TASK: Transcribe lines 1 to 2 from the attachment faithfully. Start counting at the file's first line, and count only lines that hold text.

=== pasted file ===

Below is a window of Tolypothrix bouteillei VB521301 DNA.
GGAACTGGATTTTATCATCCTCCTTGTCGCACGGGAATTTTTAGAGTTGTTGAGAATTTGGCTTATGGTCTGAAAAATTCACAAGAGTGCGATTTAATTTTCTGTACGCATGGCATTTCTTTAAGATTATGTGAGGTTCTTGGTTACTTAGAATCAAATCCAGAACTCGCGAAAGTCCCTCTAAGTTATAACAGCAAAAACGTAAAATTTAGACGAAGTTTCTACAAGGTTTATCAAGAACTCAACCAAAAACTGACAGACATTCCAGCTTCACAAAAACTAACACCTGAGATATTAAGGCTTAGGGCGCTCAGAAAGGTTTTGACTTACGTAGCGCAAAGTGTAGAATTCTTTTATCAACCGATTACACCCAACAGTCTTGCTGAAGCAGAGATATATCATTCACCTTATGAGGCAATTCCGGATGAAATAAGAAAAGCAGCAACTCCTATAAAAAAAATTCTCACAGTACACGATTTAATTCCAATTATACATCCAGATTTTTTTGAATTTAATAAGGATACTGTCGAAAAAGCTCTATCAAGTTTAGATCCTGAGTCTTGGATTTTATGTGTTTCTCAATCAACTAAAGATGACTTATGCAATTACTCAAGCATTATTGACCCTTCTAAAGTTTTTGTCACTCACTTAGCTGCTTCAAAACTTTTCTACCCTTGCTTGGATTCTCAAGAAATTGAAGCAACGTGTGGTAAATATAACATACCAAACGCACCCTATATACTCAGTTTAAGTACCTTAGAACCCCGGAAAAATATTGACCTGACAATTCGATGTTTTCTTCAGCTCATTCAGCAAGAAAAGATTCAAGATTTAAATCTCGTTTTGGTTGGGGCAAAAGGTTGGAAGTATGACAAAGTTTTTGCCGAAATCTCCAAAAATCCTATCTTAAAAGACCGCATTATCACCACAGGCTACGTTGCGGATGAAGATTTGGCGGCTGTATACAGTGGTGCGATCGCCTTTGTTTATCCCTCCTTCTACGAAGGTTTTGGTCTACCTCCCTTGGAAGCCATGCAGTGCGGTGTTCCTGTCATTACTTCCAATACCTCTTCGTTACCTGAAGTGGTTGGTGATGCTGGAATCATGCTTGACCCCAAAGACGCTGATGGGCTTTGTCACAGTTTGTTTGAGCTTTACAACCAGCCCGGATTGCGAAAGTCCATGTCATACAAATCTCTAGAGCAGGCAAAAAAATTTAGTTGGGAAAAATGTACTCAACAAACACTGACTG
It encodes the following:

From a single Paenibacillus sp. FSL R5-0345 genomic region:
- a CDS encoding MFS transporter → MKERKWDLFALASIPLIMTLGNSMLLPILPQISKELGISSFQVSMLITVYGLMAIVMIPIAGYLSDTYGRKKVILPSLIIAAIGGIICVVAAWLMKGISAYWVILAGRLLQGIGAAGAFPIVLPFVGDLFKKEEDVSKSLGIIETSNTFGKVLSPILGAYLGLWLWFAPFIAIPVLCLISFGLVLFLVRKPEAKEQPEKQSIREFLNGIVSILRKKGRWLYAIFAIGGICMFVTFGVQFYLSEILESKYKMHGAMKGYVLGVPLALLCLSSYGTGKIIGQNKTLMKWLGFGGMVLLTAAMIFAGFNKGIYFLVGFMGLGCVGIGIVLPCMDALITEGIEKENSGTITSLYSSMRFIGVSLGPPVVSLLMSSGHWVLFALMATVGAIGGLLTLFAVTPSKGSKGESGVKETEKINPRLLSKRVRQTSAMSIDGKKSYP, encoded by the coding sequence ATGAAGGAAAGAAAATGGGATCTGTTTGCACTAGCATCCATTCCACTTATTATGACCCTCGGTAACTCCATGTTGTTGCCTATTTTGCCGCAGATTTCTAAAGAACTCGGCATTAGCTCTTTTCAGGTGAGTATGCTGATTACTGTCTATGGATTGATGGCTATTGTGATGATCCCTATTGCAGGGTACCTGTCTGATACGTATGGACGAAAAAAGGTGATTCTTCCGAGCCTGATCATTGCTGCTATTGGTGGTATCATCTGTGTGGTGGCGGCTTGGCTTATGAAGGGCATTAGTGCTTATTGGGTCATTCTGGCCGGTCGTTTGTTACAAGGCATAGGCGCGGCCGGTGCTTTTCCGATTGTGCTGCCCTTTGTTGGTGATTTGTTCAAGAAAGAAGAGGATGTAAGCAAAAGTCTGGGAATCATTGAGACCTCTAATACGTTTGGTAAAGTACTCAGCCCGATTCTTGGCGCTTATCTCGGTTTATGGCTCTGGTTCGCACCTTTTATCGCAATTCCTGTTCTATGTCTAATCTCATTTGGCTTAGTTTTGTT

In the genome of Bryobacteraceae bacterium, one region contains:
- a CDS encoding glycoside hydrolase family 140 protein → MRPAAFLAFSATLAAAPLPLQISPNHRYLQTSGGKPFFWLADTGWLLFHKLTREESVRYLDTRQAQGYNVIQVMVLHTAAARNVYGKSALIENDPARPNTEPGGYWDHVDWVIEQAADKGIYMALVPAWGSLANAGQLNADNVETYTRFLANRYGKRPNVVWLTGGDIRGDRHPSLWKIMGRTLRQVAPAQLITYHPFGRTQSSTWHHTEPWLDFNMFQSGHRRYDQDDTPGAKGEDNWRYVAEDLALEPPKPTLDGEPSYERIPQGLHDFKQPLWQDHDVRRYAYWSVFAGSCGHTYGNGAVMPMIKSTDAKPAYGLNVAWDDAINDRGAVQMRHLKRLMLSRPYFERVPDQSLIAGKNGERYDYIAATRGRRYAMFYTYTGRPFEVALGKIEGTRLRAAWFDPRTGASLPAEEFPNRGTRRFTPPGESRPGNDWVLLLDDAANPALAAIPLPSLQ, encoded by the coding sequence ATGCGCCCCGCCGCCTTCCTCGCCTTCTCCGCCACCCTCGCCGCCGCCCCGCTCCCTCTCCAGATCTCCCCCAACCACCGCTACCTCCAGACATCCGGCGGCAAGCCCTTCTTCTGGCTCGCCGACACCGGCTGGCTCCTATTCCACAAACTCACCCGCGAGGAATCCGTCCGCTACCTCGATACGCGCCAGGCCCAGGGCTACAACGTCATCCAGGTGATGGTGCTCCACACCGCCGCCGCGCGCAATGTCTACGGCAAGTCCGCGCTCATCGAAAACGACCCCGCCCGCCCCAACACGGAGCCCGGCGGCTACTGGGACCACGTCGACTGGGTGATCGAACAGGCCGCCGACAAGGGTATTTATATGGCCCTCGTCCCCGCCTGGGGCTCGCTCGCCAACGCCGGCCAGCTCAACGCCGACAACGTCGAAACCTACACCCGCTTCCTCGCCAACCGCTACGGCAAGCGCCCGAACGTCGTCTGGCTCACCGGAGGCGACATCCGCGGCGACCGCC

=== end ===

Below is a window of Tolypothrix bouteillei VB521301 DNA.
GGAACTGGATTTTATCATCCTCCTTGTCGCACGGGAATTTTTAGAGTTGTTGAGAATTTGGCTTATGGTCTGAAAAATTCACAAGAGTGCGATTTAATTTTCTGTACGCATGGCATTTCTTTAAGATTATGTGAGGTTCTTGGTTACTTAGAATCAAATCCAGAACTCGCGAAAGTCCCTCTAAGTTATAACAGCAAAAACGTAAAATTTAGACGAAGTTTCTACAAGGTTTATCAAGAACTCAACCAAAAACTGACAGACATTCCAGCTTCACAAAAACTAACACCTGAGATATTAAGGCTTAGGGCGCTCAGAAAGGTTTTGACTTACGTAGCGCAAAGTGTAGAATTCTTTTATCAACCGATTACACCCAACAGTCTTGCTGAAGCAGAGATATATCATTCACCTTATGAGGCAATTCCGGATGAAATAAGAAAAGCAGCAACTCCTATAAAAAAAATTCTCACAGTACACGATTTAATTCCAATTATACATCCAGATTTTTTTGAATTTAATAAGGATACTGTCGAAAAAGCTCTATCAAGTTTAGATCCTGAGTCTTGGATTTTATGTGTTTCTCAATCAACTAAAGATGACTTATGCAATTACTCAAGCATTATTGACCCTTCTAAAGTTTTTGTCACTCACTTAGCTGCTTCAAAACTTTTCTACCCTTGCTTGGATTCTCAAGAAATTGAAGCAACGTGTGGTAAATATAACATACCAAACGCACCCTATATACTCAGTTTAAGTACCTTAGAACCCCGGAAAAATATTGACCTGACAATTCGATGTTTTCTTCAGCTCATTCAGCAAGAAAAGATTCAAGATTTAAATCTCGTTTTGGTTGGGGCAAAAGGTTGGAAGTATGACAAAGTTTTTGCCGAAATCTCCAAAAATCCTATCTTAAAAGACCGCATTATCACCACAGGCTACGTTGCGGATGAAGATTTGGCGGCTGTATACAGTGGTGCGATCGCCTTTGTTTATCCCTCCTTCTACGAAGGTTTTGGTCTACCTCCCTTGGAAGCCATGCAGTGCGGTGTTCCTGTCATTACTTCCAATACCTCTTCGTTACCTGAAGTGGTTGGTGATGCTGGAATCATGCTTGACCCCAAAGACGCTGATGGGCTTTGTCACAGTTTGTTTGAGCTTTACAACCAGCCCGGATTGCGAAAGTCCATGTCATACAAATCTCTAGAGCAGGCAAAAAAATTTAGTTGGGAAAAATGTACTCAACAAACACTGACTG